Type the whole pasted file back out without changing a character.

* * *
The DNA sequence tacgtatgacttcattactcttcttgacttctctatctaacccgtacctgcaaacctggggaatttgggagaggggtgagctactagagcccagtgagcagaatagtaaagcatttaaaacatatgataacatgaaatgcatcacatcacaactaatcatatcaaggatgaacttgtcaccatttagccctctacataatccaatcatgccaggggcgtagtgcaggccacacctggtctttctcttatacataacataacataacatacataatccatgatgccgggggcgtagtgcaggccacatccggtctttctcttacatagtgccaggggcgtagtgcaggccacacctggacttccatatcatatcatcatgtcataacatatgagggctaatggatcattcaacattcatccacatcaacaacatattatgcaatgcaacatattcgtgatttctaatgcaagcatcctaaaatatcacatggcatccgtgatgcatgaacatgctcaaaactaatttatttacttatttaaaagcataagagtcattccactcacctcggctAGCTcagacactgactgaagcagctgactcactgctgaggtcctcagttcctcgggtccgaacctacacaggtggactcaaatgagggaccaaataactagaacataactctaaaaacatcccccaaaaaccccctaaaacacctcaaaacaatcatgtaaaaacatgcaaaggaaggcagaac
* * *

The DNA sequence tacgtatgacttcattactcttcttgacttctctatctaacccgtacctgcaaacctggggaatttgggagaggggtgagctactagagcccagtgagcagaatagtaaagcatttaaaacatatgataacatgaaatgcatcacatcacaactaatcatatcaaggatgaacttgtcaccatttagccctctacataatccaatcatgccaggggcgtagtgcaggccacacctggtctttctcttatacataacataacataacatacataatccatgatgccgggggcgtagtgcaggccacatccggtctttctcttacatagtgccaggggcgtagtgcaggccacacctggacttccatatcatatcatcatgtcataacatatgagggctaatggatcattcaacattcatccacatcaacaacatattatgcaatgcaacatattcgtgatttctaatgcaagcatcctaaaatatcacatggcatccgtgatgcatgaacatgctcaaaactaatttatttacttatttaaaagcataagagtcattccactcacctcggctAGCTcagacactgactgaagcagctgactcactgctgaggtcctcagttcctcgggtccgaacctacacaggtggactcaaatgagggaccaaataactagaacataactctaaaaacatcccccaaaaaccccctaaaacacctcaaaacaatcatgtaaaaacatgcaaaggaaggcagaac